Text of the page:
Quantcast
Home / Commercial Construction / Minnesota ruling boosts Enbridge Energy’s Line 3 replacement

Minnesota ruling boosts Enbridge Energy’s Line 3 replacement

Tanks stand on June 29, 2018, at the Enbridge Energy terminal in Superior. Minnesota utility regulators reaffirmed their support on Thursday for Enbridge’s plan to replace its aging Line 3 crude-oil pipeline. The Minnesota Public Utilities Commission voted 4-1 to reject petitions for reconsideration filed by several Ojibwe bands, environmental groups and the state Commerce Department. (AP Photo/Jim Mone, File)

Tanks stand on June 29, 2018, at the Enbridge Energy terminal in Superior. (AP Photo/Jim Mone, File)

ST. PAUL, Minn. (AP) — Minnesota pollution regulators properly considered the construction effects of Enbridge Energy’s plan to replace the 337-mile segment of its Line 3 crude-oil pipeline that crosses the state, an administrative-law judge ruled Friday in a blow to environmental and tribal groups fighting the project.

Judge James LaFave issued the opinion following a request by opponents for a trial-like “contested case hearing” on the draft water permits for the project, which the Minnesota Pollution Control Agency approved in February. He held that proceeding over the summer.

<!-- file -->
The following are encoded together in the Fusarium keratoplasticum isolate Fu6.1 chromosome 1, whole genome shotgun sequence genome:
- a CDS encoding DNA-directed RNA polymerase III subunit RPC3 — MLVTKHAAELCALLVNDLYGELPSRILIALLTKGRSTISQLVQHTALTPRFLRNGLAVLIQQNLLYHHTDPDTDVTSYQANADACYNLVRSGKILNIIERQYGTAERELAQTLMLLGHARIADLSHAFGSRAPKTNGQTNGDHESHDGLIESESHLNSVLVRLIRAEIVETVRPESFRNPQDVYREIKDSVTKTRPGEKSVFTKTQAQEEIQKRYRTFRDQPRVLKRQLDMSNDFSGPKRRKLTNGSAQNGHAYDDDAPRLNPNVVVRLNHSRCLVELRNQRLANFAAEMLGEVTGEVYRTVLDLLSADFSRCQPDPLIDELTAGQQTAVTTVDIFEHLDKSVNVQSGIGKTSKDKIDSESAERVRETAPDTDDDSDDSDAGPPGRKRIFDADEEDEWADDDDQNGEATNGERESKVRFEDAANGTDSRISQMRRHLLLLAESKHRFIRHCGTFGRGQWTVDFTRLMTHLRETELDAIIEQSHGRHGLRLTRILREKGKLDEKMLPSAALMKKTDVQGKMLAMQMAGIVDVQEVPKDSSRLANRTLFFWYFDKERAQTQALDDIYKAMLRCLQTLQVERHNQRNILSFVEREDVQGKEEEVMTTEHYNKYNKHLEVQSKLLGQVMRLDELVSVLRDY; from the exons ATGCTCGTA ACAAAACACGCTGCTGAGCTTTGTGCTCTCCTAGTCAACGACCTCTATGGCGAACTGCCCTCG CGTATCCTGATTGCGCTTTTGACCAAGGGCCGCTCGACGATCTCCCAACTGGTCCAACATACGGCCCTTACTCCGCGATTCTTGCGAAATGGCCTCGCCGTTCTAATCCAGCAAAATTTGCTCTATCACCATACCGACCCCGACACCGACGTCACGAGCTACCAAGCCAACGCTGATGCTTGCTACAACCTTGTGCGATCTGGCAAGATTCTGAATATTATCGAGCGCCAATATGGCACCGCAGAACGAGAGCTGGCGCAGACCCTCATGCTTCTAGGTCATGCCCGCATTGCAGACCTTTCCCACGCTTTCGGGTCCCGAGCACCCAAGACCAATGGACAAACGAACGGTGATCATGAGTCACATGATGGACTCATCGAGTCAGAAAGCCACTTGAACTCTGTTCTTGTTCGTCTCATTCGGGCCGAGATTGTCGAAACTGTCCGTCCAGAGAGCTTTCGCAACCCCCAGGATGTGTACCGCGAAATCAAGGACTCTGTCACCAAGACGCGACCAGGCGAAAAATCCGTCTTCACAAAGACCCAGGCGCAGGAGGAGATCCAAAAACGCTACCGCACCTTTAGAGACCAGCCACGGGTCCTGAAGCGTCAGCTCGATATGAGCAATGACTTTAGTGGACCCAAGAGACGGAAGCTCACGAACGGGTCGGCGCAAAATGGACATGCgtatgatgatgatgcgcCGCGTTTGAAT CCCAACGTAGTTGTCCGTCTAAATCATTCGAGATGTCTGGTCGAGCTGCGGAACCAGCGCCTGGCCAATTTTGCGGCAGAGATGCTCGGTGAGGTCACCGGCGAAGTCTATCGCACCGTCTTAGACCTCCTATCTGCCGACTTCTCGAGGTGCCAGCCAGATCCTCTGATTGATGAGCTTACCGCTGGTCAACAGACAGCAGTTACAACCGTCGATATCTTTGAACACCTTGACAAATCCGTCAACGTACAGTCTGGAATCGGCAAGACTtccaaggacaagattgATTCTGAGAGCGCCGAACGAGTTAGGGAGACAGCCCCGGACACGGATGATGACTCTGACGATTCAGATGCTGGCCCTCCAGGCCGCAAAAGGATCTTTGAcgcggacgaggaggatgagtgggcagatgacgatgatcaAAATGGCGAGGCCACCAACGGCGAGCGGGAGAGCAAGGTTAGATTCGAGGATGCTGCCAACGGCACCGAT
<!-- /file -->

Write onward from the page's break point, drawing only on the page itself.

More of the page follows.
LaFave wrote that the challengers “failed to prove” both that the project would permanently impact water quality and wetlands; and that the MPCA and Enbridge had undercounted the amount of wetlands that would be affected. The pipeline would cross 212 streams and impact over 700 acres of wetlands in northern Minnesota.

The MPCA must decide whether to issue final water quality permits by mid-November, the Star Tribune of Minneapolis reported.

Line 3 runs from Alberta, Canada, to Enbridge’s terminal in the city of Superior. Calgary-based Enbridge has already replaced the segments in Canada, North Dakota and Wisconsin. The company wants to replace the entire line, which was built in the 1960s, because the older sections are corroding, so the pipeline can run at only half its original capacity.

The opponents say the Canadian tar sands oil that the new line would carry would aggravate climate change, while threatening pristine waters in northern Minnesota where Native Americans harvest wild rice.

On a separate track, the state Commerce Department has gone to the Minnesota Court of Appeals to challenge the approval of the overall project by the independent Minnesota Public Utilities Commission.

Copyright 2020 The Associated Press. All rights reserved. This material may not be published, broadcast, rewritten, or redistributed.

Leave a Reply

Your email address will not be published. Required fields are marked *

*